Television Center celebrates 50 years with new state-of-the-art studio.

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High Definition

June 25, 2014

Broadcast journalism and television production students will be able to use advanced production techniques in the state-of-the-art TV Center.

Thanks to a $2.85 million grant from the New York City Council and former Brooklyn Borough President Marty Markowitz '71, the Brooklyn College Television Center, now in its 50th year, has upgraded its production and editing facilities. The new high definition TV studio will allow students majoring in television production and broadcast journalism access to the same type of equipment that industry professionals use.

"The studio offers our students an opportunity to work with state-of-the-art equipment in a specialized environment," said Dean Maria Conelli of the School of Visual, Media and Performing Arts. "There is no better way to prepare them to move from an academic setting to a professional one."

Located in the basement of Whitehead Hall, new studio includes a high-end rack room with a large storage capacity, a new teleprompter, a Chyron machine to generate digital broadcast graphics, 16 new editing stations, and a new high definition switcher. Each monitoring unit in the control room consists of 16 windows to better manage camera work.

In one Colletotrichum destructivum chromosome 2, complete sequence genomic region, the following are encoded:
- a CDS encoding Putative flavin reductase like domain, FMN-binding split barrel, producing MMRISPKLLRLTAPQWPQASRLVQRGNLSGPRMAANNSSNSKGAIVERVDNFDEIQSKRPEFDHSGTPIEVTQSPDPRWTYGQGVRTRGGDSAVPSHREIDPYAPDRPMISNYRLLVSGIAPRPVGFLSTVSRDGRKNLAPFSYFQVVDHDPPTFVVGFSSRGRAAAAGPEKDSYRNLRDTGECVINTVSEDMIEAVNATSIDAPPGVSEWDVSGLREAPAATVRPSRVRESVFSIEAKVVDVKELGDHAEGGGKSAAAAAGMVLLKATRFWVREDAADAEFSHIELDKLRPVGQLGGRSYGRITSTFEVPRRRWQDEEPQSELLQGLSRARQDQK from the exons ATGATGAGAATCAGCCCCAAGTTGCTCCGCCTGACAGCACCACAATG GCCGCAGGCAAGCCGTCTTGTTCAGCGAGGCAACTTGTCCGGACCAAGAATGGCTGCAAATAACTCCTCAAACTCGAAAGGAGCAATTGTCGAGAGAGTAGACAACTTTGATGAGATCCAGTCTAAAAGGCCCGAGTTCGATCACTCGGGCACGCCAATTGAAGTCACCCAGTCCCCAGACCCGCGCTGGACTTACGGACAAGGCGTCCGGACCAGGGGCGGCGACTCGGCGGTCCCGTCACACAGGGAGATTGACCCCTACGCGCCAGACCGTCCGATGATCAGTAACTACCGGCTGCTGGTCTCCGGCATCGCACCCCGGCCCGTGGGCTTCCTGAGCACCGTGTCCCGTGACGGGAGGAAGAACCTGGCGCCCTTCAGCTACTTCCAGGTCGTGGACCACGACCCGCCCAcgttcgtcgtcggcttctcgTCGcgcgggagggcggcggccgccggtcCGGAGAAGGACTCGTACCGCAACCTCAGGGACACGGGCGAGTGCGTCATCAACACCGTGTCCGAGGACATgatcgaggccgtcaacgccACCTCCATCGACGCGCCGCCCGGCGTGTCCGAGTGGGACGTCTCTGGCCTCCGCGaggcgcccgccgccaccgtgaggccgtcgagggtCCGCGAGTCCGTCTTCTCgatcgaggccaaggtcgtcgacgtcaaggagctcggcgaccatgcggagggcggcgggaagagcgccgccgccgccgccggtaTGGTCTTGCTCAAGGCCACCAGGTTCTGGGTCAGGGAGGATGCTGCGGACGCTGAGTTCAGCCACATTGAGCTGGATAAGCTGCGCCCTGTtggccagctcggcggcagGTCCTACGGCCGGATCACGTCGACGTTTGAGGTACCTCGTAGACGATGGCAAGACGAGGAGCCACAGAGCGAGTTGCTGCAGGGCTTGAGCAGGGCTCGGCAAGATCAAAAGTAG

"We have gone from having a three camera, tape-based facility to a five camera, all high definition tapeless facility," said Jeanine Corbet, operation and production manager of the center.

"The new studio was designed by an outside firm in close consultation with the TV center's staff and the department," said Television and Radio Chair Stuart MacLelland. In 2012, the department received a Student Technology fee grant for an additional $100,000 for the multimedia laboratory and newsroom.

The Department of Television and Radio has been garnering accolades recently.

In April, three students of the department's Summer Broadcast News Institute (SBNI) — Michael Gomez '13, Anthony Tart '13, and senior student Nickesha Johnson — received a College Emmy award for the best broadcast news program for a production that aired last summer. Taught since 2010 by veteran investigative reporter Barbara Nevins Taylor, the six-week capstone course for broadcast journalism students has long been producing top quality newscasts that air regularly on a non-profit cable station.

The Society of Professional Journalists also bestowed its Mark of Excellence Award to the SBNI for the regional competition in the category of Best All-Around Television Newscast. Russell Midori '13 won the Society's best television feature award

"Our goal is to graduate students who understand the social, political and economic impact of media on society, and have a skill set to develop content and deliver news, information and entertainment to audiences using all forms of traditional, contemporary and emerging technology," said MacLelland. "Students who think critically about media and can apply advanced production techniques learned in our facility should have a rewarding professional career."


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